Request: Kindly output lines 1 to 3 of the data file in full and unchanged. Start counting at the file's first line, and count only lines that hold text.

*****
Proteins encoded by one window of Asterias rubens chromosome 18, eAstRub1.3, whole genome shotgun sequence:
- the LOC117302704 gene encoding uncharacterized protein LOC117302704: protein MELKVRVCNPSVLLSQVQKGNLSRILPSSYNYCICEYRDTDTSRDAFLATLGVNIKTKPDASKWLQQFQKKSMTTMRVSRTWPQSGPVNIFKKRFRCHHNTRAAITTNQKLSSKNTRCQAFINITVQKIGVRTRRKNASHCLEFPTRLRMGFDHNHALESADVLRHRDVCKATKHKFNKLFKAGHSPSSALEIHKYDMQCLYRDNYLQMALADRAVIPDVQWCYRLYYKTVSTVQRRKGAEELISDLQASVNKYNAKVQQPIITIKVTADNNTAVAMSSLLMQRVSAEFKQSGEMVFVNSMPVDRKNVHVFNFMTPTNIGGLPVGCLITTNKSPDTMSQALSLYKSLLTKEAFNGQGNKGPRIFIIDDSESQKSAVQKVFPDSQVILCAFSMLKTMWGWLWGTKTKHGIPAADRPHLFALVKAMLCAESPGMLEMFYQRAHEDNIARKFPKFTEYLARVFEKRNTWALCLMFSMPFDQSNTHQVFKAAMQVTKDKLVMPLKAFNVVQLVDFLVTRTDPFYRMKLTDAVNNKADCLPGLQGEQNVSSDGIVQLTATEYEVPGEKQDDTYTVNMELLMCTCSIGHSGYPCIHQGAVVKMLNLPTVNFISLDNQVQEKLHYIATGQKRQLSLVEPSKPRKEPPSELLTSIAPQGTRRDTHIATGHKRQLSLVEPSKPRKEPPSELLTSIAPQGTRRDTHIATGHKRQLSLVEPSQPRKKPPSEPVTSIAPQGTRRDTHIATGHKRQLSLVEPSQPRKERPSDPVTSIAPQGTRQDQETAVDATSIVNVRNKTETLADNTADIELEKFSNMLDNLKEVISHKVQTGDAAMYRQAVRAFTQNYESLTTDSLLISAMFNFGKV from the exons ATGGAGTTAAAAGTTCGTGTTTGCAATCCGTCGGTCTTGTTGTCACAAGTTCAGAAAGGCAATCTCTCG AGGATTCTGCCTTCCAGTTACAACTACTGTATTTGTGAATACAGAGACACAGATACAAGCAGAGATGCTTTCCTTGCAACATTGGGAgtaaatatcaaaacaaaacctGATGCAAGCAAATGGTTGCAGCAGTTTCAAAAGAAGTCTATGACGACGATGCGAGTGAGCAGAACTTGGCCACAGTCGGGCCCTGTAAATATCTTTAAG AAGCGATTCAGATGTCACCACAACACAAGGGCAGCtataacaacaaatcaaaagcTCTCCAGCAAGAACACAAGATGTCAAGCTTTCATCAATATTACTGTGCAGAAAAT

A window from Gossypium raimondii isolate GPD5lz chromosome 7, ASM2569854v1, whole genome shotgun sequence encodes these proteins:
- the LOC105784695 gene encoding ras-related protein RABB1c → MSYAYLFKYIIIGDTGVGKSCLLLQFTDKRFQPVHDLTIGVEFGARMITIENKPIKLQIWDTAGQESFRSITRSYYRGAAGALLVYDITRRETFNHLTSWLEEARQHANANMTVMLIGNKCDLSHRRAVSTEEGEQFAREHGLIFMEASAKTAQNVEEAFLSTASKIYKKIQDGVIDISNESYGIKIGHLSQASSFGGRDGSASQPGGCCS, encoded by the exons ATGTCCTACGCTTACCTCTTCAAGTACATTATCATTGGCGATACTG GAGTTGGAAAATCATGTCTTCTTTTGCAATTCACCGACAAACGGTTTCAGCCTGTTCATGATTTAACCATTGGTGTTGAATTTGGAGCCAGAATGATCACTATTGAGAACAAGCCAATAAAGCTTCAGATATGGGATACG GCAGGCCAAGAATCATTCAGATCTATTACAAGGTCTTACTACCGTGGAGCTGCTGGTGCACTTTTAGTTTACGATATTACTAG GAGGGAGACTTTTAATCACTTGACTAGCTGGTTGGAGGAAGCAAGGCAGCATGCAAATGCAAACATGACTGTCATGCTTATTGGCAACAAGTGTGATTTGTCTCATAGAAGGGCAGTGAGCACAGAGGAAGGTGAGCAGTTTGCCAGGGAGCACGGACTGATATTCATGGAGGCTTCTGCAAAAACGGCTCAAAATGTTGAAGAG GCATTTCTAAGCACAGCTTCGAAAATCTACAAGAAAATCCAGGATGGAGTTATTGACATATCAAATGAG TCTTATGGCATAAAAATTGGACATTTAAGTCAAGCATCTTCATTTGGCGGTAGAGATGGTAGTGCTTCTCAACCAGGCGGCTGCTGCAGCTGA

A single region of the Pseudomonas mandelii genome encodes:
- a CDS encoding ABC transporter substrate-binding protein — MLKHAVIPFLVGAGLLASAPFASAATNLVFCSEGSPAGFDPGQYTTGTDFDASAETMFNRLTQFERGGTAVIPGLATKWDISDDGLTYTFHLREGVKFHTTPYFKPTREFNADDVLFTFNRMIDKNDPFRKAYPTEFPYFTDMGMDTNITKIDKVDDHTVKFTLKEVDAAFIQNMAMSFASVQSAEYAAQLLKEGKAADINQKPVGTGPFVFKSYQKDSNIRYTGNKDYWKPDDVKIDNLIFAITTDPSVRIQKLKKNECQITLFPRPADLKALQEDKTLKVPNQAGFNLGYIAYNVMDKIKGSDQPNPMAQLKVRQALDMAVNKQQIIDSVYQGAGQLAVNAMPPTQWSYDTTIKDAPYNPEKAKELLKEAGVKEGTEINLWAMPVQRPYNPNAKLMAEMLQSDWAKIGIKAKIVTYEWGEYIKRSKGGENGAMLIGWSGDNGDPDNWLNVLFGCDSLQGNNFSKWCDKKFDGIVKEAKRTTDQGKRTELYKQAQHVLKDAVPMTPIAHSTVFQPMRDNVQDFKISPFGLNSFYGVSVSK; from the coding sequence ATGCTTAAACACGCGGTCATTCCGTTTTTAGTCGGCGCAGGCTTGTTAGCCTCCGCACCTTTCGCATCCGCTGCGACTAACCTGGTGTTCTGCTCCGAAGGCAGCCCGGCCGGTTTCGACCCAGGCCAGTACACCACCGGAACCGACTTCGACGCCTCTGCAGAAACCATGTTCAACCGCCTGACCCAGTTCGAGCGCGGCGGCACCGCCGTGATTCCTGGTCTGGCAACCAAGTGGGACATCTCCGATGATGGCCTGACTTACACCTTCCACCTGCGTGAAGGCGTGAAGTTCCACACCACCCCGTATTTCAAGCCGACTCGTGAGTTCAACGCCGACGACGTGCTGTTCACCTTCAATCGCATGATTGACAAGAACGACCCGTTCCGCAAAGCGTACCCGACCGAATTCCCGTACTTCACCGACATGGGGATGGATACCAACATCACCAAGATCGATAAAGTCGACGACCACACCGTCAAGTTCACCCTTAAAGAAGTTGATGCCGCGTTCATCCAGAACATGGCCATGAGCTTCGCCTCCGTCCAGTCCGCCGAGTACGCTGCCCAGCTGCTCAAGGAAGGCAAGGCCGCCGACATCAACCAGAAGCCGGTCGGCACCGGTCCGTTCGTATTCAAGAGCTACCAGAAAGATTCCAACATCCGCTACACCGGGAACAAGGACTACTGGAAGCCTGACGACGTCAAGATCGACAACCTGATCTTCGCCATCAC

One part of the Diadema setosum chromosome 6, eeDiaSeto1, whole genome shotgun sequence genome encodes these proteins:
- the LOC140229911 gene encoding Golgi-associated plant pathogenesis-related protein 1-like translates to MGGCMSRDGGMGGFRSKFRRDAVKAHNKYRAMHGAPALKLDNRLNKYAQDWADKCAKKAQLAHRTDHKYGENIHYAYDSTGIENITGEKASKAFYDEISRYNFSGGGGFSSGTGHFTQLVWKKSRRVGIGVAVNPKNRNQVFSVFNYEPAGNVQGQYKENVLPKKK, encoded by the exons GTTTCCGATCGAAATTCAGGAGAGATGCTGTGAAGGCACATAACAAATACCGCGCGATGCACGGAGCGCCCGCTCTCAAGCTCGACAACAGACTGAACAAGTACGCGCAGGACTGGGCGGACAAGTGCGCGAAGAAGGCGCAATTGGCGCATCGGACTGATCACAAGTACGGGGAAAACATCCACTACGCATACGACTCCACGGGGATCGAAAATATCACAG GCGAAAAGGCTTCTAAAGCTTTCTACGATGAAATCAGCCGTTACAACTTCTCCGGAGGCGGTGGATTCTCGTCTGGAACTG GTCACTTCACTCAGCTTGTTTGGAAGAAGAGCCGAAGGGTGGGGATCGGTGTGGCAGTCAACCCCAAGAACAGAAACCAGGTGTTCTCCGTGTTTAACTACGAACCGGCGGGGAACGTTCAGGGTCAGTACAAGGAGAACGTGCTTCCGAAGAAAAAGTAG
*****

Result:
Proteins encoded by one window of Asterias rubens chromosome 18, eAstRub1.3, whole genome shotgun sequence:
- the LOC117302704 gene encoding uncharacterized protein LOC117302704: protein MELKVRVCNPSVLLSQVQKGNLSRILPSSYNYCICEYRDTDTSRDAFLATLGVNIKTKPDASKWLQQFQKKSMTTMRVSRTWPQSGPVNIFKKRFRCHHNTRAAITTNQKLSSKNTRCQAFINITVQKIGVRTRRKNASHCLEFPTRLRMGFDHNHALESADVLRHRDVCKATKHKFNKLFKAGHSPSSALEIHKYDMQCLYRDNYLQMALADRAVIPDVQWCYRLYYKTVSTVQRRKGAEELISDLQASVNKYNAKVQQPIITIKVTADNNTAVAMSSLLMQRVSAEFKQSGEMVFVNSMPVDRKNVHVFNFMTPTNIGGLPVGCLITTNKSPDTMSQALSLYKSLLTKEAFNGQGNKGPRIFIIDDSESQKSAVQKVFPDSQVILCAFSMLKTMWGWLWGTKTKHGIPAADRPHLFALVKAMLCAESPGMLEMFYQRAHEDNIARKFPKFTEYLARVFEKRNTWALCLMFSMPFDQSNTHQVFKAAMQVTKDKLVMPLKAFNVVQLVDFLVTRTDPFYRMKLTDAVNNKADCLPGLQGEQNVSSDGIVQLTATEYEVPGEKQDDTYTVNMELLMCTCSIGHSGYPCIHQGAVVKMLNLPTVNFISLDNQVQEKLHYIATGQKRQLSLVEPSKPRKEPPSELLTSIAPQGTRRDTHIATGHKRQLSLVEPSKPRKEPPSELLTSIAPQGTRRDTHIATGHKRQLSLVEPSQPRKKPPSEPVTSIAPQGTRRDTHIATGHKRQLSLVEPSQPRKERPSDPVTSIAPQGTRQDQETAVDATSIVNVRNKTETLADNTADIELEKFSNMLDNLKEVISHKVQTGDAAMYRQAVRAFTQNYESLTTDSLLISAMFNFGKV from the exons ATGGAGTTAAAAGTTCGTGTTTGCAATCCGTCGGTCTTGTTGTCACAAGTTCAGAAAGGCAATCTCTCG AGGATTCTGCCTTCCAGTTACAACTACTGTATTTGTGAATACAGAGACACAGATACAAGCAGAGATGCTTTCCTTGCAACATTGGGAgtaaatatcaaaacaaaacctGATGCAAGCAAATGGTTGCAGCAGTTTCAAAAGAAGTCTATGACGACGATGCGAGTGAGCAGAACTTGGCCACAGTCGGGCCCTGTAAATATCTTTAAG AAGCGATTCAGATGTCACCACAACACAAGGGCAGCtataacaacaaatcaaaagcTCTCCAGCAAGAACACAAGATGTCAAGCTTTCATCAATATTACTGTGCAGAAAAT

A window from Gossypium raimondii isolate GPD5lz chromosome 7, ASM2569854v1, whole genome shotgun sequence encodes these proteins: